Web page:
We wanted to do something different this year. A culture and experience that we're not used to. What about a safari in Africa?
I was told that South Africa is a great place to start exploring Africa if you've never been there before.
For starters, its nature is diverse: there is something for everyone with more than 2 500 km coast line bordering 2 different oceans, the Kalahari desert in the north-west and tropical forests in the south-east, the Drakensbergen mountain range, Cape Town's Table Mountain, the Blyde River Canyon, and countless wildlife parks with all sorts of different topology.
And it's affordable & convenient. It's one of Africa's largest economies and there is infrastructure to get around the country. Tourist attractions will require an entry fee, but they're well-maintained - and there's toilets everywhere. Cities are developed and modern (especially Cape Town has this Western feel.) That said, this economy doesn't favor everyone: unemployment is very high and there is a lot of poverty in South Africa. Especially in the more rural areas and the townships, both of which can be intimidating.
Lastly: most of the people you'll meet will understand and speak English. Just don't expect to understand them when they talk to each other: with 11 national languages, chances are they'll use a mix of some of those.
South Africa has had a wild history, with a lot of struggles in the last few centuries. In the middle of the 17th century, the Dutch started to settle around the Cape of Good Hope. In late 1700s, the British started to take control and a century later, a few wars broke out between the British and the Zulu Kingdom, and the British and the Boers (the Dutch settlers.) In 1961, South Africa became an independent republic, but the apartheid (racial segregation) had already started a few years before. Nelson Mandela (a former political prisoner during the apartheid) eventually became the first democratically elected president in 1994, a year after the apartheid had ended.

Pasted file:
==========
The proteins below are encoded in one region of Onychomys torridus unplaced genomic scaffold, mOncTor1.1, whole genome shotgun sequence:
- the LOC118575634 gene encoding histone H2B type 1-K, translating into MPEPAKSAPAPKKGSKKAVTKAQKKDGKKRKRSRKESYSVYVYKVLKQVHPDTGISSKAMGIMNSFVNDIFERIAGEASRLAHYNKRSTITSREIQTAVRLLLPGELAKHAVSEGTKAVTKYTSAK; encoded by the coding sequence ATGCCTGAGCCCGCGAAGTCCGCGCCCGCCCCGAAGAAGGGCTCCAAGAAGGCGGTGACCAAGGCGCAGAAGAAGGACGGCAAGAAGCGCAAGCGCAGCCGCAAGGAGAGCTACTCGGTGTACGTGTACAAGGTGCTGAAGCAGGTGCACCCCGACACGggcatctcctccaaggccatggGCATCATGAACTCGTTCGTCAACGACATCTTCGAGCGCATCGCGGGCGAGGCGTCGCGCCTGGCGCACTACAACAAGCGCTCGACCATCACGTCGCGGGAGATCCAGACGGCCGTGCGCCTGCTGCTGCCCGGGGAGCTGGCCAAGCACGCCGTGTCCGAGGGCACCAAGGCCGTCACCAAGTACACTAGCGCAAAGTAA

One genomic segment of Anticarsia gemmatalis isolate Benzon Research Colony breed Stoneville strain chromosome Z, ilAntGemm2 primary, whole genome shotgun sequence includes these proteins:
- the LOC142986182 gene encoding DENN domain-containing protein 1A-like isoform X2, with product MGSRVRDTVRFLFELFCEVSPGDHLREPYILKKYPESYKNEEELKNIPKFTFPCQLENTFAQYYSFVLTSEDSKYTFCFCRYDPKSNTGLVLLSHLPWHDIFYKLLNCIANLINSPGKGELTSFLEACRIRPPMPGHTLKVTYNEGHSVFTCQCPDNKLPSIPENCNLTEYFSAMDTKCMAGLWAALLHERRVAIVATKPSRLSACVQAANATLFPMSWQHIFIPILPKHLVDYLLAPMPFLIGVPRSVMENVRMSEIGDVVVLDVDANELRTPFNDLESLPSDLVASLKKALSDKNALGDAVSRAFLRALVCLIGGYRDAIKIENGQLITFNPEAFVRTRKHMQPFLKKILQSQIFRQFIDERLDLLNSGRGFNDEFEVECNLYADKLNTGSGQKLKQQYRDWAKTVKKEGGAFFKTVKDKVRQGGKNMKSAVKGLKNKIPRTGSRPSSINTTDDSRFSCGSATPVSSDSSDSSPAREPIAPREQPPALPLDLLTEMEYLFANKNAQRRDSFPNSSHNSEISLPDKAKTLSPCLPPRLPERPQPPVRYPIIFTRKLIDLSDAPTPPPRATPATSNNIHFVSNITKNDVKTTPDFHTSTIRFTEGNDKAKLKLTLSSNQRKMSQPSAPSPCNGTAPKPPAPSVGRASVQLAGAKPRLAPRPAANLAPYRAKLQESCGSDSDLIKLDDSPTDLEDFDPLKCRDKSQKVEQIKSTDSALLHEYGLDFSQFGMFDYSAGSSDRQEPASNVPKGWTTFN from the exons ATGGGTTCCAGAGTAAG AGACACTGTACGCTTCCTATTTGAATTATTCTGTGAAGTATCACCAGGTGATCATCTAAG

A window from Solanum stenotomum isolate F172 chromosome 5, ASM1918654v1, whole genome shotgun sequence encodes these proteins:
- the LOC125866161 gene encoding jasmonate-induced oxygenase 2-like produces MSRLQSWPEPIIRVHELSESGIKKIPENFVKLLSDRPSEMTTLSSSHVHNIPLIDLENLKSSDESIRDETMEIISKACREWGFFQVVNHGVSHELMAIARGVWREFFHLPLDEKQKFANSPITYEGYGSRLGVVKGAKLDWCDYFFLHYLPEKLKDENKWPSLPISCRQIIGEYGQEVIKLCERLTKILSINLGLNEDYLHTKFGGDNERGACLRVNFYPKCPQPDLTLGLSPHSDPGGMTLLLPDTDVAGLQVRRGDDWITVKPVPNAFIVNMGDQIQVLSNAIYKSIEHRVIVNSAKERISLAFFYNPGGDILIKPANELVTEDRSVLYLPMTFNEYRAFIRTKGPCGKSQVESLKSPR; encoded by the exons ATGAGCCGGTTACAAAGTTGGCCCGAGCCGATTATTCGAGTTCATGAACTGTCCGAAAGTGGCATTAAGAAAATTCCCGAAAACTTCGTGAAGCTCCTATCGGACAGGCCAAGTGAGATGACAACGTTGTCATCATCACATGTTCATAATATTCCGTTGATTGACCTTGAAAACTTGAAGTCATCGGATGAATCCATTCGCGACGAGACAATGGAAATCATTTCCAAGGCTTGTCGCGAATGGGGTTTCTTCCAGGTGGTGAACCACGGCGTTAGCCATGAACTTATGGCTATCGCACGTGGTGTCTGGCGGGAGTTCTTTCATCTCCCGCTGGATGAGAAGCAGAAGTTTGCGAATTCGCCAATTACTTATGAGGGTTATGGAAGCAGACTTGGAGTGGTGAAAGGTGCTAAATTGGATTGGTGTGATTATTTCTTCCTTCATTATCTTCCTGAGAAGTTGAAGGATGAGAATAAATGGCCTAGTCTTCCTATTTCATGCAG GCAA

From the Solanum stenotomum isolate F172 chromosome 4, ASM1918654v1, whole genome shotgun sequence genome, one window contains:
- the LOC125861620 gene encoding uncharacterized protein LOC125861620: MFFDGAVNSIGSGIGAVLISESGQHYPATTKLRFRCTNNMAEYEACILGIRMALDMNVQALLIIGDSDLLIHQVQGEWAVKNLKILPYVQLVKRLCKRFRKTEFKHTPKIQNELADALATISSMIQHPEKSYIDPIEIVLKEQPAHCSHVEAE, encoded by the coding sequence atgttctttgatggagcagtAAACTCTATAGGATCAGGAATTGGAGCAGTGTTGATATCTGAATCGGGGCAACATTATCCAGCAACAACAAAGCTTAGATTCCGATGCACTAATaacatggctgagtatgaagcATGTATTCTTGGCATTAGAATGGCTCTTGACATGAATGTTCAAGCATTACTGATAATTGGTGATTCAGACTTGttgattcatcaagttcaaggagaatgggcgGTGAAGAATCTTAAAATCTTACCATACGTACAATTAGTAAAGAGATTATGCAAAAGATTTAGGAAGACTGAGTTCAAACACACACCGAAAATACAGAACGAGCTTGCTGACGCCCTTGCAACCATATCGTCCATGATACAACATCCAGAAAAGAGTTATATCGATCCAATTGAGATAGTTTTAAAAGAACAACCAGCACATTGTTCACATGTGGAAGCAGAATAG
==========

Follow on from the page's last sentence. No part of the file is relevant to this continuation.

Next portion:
- Elephant: check!
- Rhino: check!
- Lion: check!
- Buffalo: check!
We may come one short of having seen the big 5, but at this point I'm not convinced that a leopard even exists. As far as I'm concerned, a leopard's not too different from a unicorn.
While I would've loved to have seen a leopard, we didn't come here to check off boxes.
I'm happy to have seen the
big 4 and many other equally amazing animals like crocodiles & hippos, monkeys, zebras and wildebeest, and a whole variety of antelopes, to name but a few.
Unfortunately, we didn't have anywhere near the time or budget to explore all of South-Africa: there are so many more places I would've wanted to visit but didn't get around to. The Cape Winelands, the Garden Route, the Drakensberg mountains, the Kgalagadi Transfrontier Park, the Cradle of Mankind and Soweto, are just a few of the places that I'd would've loved to visit as well. Because this was our very first trip in Africa & I don't know the continent, I felt more comfortable with the help of a travel agent. After some back and forth, this is the itinerary we eventually came up with.